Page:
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14 March 2024updated 15 Mar 2024 10:46am

Let’s open-source the law

England’s legal corpus could hold the key to competitive economic advantage.

By Alec Thompson

This article was the runner up in the TxP Progress Prize, a new blog prize in partnership with Civic Future and New Statesman Spotlight, encouraging responses to the question: “Britain is stuck. How can we get it moving again?” See here for the full list of winners.

With a few small reforms, the English and Welsh legal system could be significantly more competitive. Law is not only central to social and technological progress, it is an area in which Britain has a significant comparative advantage. And Britain is unusually well-placed to take advantage of new technology, such as generative AI and large data analysis.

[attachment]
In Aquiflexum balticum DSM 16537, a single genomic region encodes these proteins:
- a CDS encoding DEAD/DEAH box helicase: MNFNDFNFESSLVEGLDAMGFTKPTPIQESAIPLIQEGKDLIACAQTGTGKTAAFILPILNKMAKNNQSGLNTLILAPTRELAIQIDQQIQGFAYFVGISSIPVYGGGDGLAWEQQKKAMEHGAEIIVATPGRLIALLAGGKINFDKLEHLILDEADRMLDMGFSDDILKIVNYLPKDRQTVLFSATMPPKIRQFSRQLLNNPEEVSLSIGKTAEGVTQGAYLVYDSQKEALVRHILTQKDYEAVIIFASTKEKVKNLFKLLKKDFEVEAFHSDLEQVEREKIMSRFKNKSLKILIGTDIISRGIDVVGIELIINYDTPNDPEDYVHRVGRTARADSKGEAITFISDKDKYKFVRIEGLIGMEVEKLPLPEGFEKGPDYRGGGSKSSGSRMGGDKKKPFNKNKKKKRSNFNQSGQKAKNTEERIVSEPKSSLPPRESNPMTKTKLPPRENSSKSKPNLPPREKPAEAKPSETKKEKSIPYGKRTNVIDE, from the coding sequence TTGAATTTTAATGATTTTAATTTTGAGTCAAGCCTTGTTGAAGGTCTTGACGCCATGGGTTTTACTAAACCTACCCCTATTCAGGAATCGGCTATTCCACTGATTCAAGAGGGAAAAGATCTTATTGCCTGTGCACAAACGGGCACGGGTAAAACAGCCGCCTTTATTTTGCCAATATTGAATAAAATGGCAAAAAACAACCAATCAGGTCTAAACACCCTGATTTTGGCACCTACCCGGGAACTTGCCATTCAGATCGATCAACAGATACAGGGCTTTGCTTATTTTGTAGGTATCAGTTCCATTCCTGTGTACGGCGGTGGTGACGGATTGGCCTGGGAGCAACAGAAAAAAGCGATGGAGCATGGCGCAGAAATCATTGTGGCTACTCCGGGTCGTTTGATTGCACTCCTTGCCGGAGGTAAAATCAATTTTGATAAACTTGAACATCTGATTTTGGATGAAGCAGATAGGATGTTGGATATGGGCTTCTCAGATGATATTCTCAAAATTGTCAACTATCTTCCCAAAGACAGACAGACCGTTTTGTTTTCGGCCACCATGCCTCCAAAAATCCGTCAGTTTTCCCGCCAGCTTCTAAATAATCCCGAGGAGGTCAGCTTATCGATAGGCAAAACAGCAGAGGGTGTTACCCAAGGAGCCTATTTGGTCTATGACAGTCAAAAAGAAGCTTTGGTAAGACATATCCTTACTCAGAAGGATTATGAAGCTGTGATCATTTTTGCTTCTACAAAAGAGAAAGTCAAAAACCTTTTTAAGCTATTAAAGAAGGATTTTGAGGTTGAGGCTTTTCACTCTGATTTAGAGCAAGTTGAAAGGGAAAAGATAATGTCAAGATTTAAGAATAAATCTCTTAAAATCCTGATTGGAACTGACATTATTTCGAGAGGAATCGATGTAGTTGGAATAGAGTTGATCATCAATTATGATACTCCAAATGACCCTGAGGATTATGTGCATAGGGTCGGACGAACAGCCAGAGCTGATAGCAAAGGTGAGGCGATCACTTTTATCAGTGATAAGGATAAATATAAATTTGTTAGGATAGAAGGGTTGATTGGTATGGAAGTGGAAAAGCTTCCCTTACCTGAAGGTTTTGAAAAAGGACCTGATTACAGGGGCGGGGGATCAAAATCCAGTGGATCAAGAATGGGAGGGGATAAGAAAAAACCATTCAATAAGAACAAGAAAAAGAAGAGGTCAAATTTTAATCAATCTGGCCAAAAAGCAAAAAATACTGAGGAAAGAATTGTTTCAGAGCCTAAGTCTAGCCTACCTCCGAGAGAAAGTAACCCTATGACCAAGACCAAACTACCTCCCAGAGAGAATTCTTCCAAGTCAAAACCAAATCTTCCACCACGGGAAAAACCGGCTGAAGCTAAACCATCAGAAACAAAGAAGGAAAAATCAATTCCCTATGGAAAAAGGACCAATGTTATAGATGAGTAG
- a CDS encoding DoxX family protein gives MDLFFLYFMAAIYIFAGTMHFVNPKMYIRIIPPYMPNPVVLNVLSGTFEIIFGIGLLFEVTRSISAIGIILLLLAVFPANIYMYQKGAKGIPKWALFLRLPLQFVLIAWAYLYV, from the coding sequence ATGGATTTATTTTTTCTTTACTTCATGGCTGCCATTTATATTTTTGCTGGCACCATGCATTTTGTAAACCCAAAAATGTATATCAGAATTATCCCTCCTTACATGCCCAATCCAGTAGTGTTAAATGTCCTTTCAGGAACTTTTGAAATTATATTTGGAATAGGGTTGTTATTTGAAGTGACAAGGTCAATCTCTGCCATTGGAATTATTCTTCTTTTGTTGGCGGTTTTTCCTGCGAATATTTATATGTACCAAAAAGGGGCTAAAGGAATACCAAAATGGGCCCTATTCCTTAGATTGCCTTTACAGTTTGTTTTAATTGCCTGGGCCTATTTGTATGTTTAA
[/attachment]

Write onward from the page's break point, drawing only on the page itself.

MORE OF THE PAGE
Traditionally, the academic discipline of “progress studies” has ignored law as a field of improvement. This isn’t surprising – economics treats law as a “transaction cost”, an additional expense arising from the process of making bargains that ideally could be minimised or even removed altogether. It is treated essentially like friction in a rocket launch.

But doing so, especially in the British context, is a mistake. Legal systems are central components of all existing market economies, and in this regard the English and Welsh legal system is exceptionally successful. England has several of the world’s largest law firms. It has a well-respected profession and judiciary, and receives a huge volume of business via choice-of-forum clauses in contracts (when drafting a contract, parties can agree on the laws and procedures that will govern any disputes arising regarding its performance; England is a popular choice for both its substantive legal rules and legal procedures). Legal services are one of the UK’s largest service exports and constitute an important source of soft power. Competitive advantage is never assured, however, and global law firms are in constant competition with each other and with alternative dispute-resolution services.